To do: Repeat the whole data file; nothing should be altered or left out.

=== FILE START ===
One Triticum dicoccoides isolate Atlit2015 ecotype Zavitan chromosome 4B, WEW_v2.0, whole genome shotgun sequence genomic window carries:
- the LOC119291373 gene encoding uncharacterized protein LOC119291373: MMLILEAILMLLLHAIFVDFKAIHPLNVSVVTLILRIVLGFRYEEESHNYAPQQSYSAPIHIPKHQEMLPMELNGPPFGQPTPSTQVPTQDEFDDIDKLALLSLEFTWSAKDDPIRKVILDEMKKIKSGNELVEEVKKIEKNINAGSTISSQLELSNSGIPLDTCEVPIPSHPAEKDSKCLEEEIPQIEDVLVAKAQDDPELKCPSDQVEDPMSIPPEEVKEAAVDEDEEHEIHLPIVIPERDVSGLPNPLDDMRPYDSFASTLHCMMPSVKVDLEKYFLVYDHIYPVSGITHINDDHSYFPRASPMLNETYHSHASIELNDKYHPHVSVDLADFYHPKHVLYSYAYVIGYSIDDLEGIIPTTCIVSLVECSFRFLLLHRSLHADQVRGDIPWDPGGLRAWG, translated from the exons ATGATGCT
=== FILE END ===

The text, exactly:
One Triticum dicoccoides isolate Atlit2015 ecotype Zavitan chromosome 4B, WEW_v2.0, whole genome shotgun sequence genomic window carries:
- the LOC119291373 gene encoding uncharacterized protein LOC119291373: MMLILEAILMLLLHAIFVDFKAIHPLNVSVVTLILRIVLGFRYEEESHNYAPQQSYSAPIHIPKHQEMLPMELNGPPFGQPTPSTQVPTQDEFDDIDKLALLSLEFTWSAKDDPIRKVILDEMKKIKSGNELVEEVKKIEKNINAGSTISSQLELSNSGIPLDTCEVPIPSHPAEKDSKCLEEEIPQIEDVLVAKAQDDPELKCPSDQVEDPMSIPPEEVKEAAVDEDEEHEIHLPIVIPERDVSGLPNPLDDMRPYDSFASTLHCMMPSVKVDLEKYFLVYDHIYPVSGITHINDDHSYFPRASPMLNETYHSHASIELNDKYHPHVSVDLADFYHPKHVLYSYAYVIGYSIDDLEGIIPTTCIVSLVECSFRFLLLHRSLHADQVRGDIPWDPGGLRAWG, translated from the exons ATGATGCT